internet surveys1
Internet Surveys

Some major disadvantages of using the internet for conducting surveys:

  • Many people in the general population do not have access to the internet
  • Different levels of technology may be prevalent (broadband or dial-up connectivity) which may result in some users not being able to access information as quick as others
  • Hardware deficiencies and/or software incompatability
  • Different computer skill levels
  • Physical incentives (e.g. inclusion of money) is not possible, only the promise of a future reward
  • Research on internet surveys is small and so are ideas for improving response rates

MBA III (Research Methodology) Course Instructor: Dr. Aurangzeb Z. Khan

other survey types
Other Survey Types

Other types of surveys include

Kiosk Surveys, i.e., surveys conducted with the help of computers are installed in kiosks in different public locations, such as exhibitions and trade shows, conferences and conventions, museums and so forth. A disadvantage of using kiosk surveys is that usually computer-literate persons and those having the time and interest in the survey subject will respond

Mixed Surveys, i.e., a combination of personal and telephone interviews, mail, eMail, fax and internet. Mixed surveys have both advantages (e.g. better screening of respondents) and disadvantages (waning respondent interest or non-availability)

MBA III (Research Methodology) Course Instructor: Dr. Aurangzeb Z. Khan

pretesting
Pretesting
  • Pretesting is a technique used to improve the quality of questionnaires with a view to ensuring that respondents understand and do not omit questions or do not misinterpret instructions given to them for filling out the questionnaire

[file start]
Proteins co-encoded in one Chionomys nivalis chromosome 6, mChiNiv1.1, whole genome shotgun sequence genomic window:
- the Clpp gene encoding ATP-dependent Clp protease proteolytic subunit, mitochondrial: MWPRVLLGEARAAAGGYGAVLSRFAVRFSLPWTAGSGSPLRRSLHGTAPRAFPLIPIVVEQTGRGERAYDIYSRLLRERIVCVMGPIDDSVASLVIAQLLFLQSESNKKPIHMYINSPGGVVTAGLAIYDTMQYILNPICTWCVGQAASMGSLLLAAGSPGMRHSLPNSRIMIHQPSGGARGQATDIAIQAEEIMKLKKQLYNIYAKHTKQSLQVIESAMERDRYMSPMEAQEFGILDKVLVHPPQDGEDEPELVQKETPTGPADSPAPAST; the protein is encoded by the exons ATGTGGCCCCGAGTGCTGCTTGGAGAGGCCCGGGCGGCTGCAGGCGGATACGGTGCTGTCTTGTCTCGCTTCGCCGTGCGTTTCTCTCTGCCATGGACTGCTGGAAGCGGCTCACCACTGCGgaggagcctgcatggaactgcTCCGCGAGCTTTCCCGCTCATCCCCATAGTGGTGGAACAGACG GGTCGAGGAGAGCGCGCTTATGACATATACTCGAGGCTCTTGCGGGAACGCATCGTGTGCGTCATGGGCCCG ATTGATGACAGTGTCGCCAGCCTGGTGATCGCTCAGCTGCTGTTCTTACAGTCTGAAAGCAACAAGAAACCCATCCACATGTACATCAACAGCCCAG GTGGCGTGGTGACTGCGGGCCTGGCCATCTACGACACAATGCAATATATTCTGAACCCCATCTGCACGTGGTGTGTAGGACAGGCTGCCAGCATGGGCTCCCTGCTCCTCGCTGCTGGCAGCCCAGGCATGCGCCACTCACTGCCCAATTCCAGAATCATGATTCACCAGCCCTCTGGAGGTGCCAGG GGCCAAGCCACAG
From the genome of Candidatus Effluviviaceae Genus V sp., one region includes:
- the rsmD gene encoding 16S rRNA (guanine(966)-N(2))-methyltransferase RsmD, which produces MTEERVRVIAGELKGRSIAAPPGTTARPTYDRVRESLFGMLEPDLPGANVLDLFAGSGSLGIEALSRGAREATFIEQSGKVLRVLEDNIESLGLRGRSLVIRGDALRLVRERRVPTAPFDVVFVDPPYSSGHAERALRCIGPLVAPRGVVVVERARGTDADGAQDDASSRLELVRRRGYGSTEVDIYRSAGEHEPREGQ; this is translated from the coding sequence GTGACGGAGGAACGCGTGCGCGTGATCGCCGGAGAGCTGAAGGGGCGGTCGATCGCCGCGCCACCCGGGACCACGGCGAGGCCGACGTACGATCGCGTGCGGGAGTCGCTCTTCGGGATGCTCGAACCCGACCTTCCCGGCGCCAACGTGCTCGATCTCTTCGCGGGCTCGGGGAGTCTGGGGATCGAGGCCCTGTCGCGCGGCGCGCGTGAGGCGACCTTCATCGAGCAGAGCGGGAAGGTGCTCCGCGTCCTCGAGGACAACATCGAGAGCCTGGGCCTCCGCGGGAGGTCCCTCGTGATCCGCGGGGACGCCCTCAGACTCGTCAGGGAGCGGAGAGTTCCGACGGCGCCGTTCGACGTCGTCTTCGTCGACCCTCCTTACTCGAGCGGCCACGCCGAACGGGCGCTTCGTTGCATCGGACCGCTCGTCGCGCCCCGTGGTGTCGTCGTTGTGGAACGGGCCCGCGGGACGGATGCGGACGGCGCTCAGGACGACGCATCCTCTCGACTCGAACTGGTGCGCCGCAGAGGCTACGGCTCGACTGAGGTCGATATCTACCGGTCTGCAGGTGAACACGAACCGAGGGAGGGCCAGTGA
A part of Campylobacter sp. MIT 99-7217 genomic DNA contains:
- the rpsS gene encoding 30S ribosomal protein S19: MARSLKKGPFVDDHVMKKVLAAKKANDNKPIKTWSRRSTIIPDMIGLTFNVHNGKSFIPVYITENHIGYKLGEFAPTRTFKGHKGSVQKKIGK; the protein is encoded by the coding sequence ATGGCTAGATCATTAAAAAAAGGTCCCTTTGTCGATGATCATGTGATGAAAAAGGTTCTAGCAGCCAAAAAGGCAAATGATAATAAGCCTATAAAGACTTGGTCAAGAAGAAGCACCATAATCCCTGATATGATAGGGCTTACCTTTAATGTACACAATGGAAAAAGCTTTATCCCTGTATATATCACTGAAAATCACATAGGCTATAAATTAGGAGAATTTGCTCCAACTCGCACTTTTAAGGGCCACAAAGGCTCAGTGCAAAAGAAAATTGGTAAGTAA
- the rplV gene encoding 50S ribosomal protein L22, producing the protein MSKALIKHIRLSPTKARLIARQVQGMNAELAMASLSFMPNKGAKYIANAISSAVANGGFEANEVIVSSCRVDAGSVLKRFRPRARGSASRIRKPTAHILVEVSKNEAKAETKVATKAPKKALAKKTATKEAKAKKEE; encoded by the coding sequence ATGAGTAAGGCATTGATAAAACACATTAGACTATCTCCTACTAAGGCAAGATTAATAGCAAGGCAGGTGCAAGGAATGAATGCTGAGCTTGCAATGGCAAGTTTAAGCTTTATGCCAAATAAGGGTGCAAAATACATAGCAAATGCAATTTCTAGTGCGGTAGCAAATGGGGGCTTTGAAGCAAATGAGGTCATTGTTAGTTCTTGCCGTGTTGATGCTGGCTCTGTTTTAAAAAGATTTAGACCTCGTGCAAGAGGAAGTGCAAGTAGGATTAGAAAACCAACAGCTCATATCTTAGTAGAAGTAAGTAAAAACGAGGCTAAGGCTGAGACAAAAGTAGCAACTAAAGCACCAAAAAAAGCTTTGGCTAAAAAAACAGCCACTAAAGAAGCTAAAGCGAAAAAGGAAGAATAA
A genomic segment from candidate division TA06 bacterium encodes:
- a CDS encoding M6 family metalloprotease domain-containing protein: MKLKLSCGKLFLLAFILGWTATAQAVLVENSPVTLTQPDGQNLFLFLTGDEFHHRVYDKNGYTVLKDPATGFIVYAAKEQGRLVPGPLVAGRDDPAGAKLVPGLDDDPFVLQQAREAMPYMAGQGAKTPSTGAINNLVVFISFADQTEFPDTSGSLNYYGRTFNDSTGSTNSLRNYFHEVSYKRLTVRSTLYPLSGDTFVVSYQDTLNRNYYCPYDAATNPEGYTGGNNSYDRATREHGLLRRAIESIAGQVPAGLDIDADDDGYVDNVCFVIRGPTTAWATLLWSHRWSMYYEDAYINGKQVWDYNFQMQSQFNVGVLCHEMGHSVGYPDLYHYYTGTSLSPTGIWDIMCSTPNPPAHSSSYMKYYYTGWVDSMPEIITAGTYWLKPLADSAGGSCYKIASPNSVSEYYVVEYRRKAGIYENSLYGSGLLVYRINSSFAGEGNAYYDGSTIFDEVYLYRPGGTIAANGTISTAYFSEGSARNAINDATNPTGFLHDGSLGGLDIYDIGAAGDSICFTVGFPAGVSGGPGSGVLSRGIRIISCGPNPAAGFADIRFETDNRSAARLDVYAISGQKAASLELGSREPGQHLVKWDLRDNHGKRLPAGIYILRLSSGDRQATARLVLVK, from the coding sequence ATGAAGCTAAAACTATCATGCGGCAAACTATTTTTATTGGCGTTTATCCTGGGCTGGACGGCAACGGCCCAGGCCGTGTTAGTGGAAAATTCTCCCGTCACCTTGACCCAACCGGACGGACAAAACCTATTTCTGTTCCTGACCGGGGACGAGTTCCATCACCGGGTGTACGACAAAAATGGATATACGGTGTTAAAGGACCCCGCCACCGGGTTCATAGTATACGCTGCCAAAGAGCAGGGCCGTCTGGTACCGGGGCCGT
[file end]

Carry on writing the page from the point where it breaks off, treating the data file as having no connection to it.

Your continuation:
• Pretesting involves sending questionnaires to a group of respondents for the purpose of detecting flaws in the questionnaires design or instructions. Pretesting can, alternatively, rely on asking other research professionals to do this assignment or asking the manager or client who commissioned the research (who should always read the questionnaire to ascertain whether it suits his or her requirement)
  • Problems typically occur in wording questions, problems with lead questions, and bias due to the question sequence

MBA III (Research Methodology) Course Instructor: Dr. Aurangzeb Z. Khan

ethical issues in survey research
Ethical Issues in Survey Research

Ethical Considerations while undertaking survey research include:

  • Avoidance by the researcher of deception and misinformation and practices that may harm, humiliate or mislead respondents
  • Observing respondents right to privacy and confidentiality
  • Honesty in collecting data
  • Objectivity in analysing and interpreting data

MBA III (Research Methodology) Course Instructor: Dr. Aurangzeb Z. Khan

advantages and disadvantages of typical survey methods
Advantages and Disadvantages of Typical Survey Methods
  • No survey form is perfect. It depends on the nature of the research problem and objectives of the research, the information required, the time-frame, budget and other available resources for the research, and a host of other issues
  • For a comparative tabulation of the respective advantages and disadvantages of the various methods for conducting surveys, see William G. Zikmund, Business Research Methods, 7.ed., p. 228.

MBA III (Research Methodology) Course Instructor: Dr. Aurangzeb Z. Khan

scientific observation
Scientific Observation
  • Scientific Observation is the systematic process of recording the behavioural patterns of people, objects, and occurrences as they are witnessed
  • In observation, there is no direct interaction with respondents – no communication or questioning takes place while data is collected
  • A major advantage of observation (over surveys) is that the data collected is done at the time the actual behaviour or situation takes place, and it is not subject to distortions, inaccuracies and respondent biases and so forth.
  • A major limitation of observation is that many cognitive phenomona such as attitudes, motivations, expectations, intentions and preferences cannot be observed. Also, observation usually is of short-duration as observation over longer periods is tedious and expensive